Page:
Efficient antigen presentation by dendritic cells is intrinsically linked to the maturation status of these APCs. The direct contribution of the plasmid backbone for the improvement of DNA immunogenicity has been subject of research in the last decade. As DNA plasmids are normally derived from bacteria, they contain many unmethylated CpG motifs that can be recognized by mammals as a pathogen-associated molecular pattern (PAMP). They are recognized by the toll-like receptor (TLR)-9 [15] and rapidly trigger an innate immune response characterized by the production of IL-6, IL-12 and IFN-γ [16]. Rottembourg and colleagues showed that TLR9 was important for CD8+ T cell priming when a DNA vaccine against lymphocytic chroriomeningitis virus (LCMV) was administered to mice [17]. However, as TLR9-deficient mice still respond to plasmid DNA immunization and are able to mount humoral and cellular responses, it seems that TLR9 signaling is not essential for the induction of immune responses following DNA immunization [18,19]. The search for the mechanisms of dsDNA sensing by mammalian cells showed that TANK-binding kinase 1 (TBK1), a non-canonical IκB kinase, is essential for immunogenicity of DNA vaccines in mice, as it mediates the plasmid adjuvant effect [20]. An essential pathway that governs the production of type I IFN by foreign DNA was discovered and shown to be dependent on a molecule referred to as STING (stimulator of IFN genes) [21,22]. In addition, it was also shown that cytoplasmic DNA could bind to AIM2 (absent melanoma 2), triggering the formation of an inflammasome and the production of IL-1β [23,24]. Besides the molecules cited above, others were also implicated in cytosolic DNA sensing. A more detailed review on this specific topic can be found elsewhere [25].

Strategies to Enhance the Potency of DNA Vaccines

As stated previously, DNA vaccines are considered the safest vaccine platform available. They offer the promise of a molecularly defined reagent that is neither infectious nor capable of replication.

Usually high DNA doses in the milligram (mg) range are required in humans, and even so immunogenicity is low. Several approaches are being tested in an attempt to enhance their immunogenicity. They include modifications of plasmid basic design, use of next-generation delivery methods, inclusion of adjuvants in the formulation, improved immunization protocols and even antigen targeting directly to dendritic cells (Table 2).

Approach Example
Modification of plasmid design Promoter/enhancer elements
  Polyadenylation sequence
  Kozak sequence
  Secretory leader sequence
  Consensus sequence
  Codon optimization
Delivery methods Electroporation
  DNA tattoo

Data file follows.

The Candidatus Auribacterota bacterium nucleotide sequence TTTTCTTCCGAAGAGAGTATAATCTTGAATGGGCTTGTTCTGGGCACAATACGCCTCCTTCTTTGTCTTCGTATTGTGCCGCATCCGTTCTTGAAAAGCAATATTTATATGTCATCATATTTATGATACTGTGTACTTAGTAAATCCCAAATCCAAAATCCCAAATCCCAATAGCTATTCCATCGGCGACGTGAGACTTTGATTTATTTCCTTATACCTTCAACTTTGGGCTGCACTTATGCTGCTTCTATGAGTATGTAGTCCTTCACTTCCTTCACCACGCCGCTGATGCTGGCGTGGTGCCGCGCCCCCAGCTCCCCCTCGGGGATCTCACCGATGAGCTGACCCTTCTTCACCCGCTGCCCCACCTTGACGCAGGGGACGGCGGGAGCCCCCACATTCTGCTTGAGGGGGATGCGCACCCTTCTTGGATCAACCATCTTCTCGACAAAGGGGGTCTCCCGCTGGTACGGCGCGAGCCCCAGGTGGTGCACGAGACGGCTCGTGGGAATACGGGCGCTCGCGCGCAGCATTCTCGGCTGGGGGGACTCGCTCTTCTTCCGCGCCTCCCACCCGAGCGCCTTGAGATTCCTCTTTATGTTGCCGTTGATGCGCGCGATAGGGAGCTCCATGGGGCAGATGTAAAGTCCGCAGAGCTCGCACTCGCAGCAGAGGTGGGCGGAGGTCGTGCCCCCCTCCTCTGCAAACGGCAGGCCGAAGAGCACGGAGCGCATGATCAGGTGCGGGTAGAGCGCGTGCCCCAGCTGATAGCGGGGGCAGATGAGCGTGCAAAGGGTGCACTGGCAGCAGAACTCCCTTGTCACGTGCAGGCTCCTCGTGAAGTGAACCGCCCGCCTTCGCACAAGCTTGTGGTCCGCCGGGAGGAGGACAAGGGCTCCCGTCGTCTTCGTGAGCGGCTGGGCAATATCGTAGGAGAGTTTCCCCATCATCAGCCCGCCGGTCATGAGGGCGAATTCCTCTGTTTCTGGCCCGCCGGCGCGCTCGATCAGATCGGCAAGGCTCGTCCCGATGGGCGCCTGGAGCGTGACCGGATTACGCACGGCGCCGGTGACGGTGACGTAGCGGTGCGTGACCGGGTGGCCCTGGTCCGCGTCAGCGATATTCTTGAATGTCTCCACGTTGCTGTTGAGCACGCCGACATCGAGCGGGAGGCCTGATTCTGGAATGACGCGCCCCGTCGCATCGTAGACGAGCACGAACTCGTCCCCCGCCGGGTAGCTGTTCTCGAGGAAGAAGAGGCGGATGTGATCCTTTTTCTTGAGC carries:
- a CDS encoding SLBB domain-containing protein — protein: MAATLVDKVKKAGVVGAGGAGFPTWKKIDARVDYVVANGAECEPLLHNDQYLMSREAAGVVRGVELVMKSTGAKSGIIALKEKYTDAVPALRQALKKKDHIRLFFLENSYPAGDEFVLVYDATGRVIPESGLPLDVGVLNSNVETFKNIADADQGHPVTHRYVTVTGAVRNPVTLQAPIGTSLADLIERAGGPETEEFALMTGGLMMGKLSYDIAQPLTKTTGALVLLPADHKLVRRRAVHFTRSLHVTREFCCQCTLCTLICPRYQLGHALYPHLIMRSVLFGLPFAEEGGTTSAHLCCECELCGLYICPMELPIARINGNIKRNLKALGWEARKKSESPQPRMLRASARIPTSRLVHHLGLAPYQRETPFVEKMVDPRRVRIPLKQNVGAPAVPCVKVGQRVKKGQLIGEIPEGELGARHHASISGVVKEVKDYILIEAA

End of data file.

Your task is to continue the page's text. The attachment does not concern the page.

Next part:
Gene Gun
  Polyethylenimine (PEI) and Vaxfectin®
Adjuvants Plasmid unmethylatedCpG motifs
  TLR agonists
  Genetic adjuvants (e.g. cytokines/chemokines)
  Glycoprotein D of Herpes Simplex Virus (HSV)
  Chemical Compounds (e.g. bupivacaine)
Targeting to dendritic cells DEC205 receptor
  CD11c receptor
Heterologous prime-boost DNA prime followed by boost with recombinant attenuated viruses (e.g. MVA)
  DNA prime followed by boost with recombinant proteins

Table 2: Strategies to enhance the potency of DNA vaccines.

Modifications of Plasmid Basic Design

In general, the higher the level of expression of the target gene is correlated to the strength of the induced immune response. The amount of plasmid that is internalized in vivo after intramuscular injection is usually in the picogram range [26]. Modifications in the plasmid backbone can greatly enhance the level of gene transcription. The inclusion of a strong viral-derived promoter/enhancer has provided superior gene expression in vivo than other eukaryotic promoters. In particular, the human cytomegalovirus (CMV) enhancer/promoter was shown to direct the highest level of transgene expression in eukaryotic tissues when compared to other promoters [27,28]. The presence of an intron in the vector backbone downstream of the promoter can enhance the stability of mRNA increasing gene expression. For example, the presence of intron A of the CMV immediate-early gene in the plasmid backbone increased the production and secretion of different proteins [29]. When a plasmid containing the CMV promoter and the human immunodeficiency virus (HIV)-1 envelope (Env) protein was used to immunize mice, anti-Env immune responses were also increased [30]. It is important to mention that high expression of the target gene may sometimes be detrimental. For example, the hepatitis C virus core protein is a good vaccine candidate but exhibits immunosuppressive properties [31]. In addition, the strong immune activation caused by the high levels of promoter-driven protein expression and secretion can induce down regulation of the viral promoter because of the inflammatory cytokine production they drive [32].

A second important modification is the inclusion of a termination site, or poly (A) signal site, that is required for proper termination of transcription and stabilization of mRNA transcripts [33]. Several DNA vaccines use the bovine growth hormone (BGH) or simian virus 40 (SV40) sequences to ensure proper transcriptional termination. The late SV40 polyadenylation signal is very efficient and increases the steady-state level of the mRNA transcript [34]. The use of the BGH polyadenylation signal in plasmids encoding Influenza A virus nucleoprotein (NP) or hemagglutinin (HA) resulted in protection from subsequent lethal challenges of influenza [35].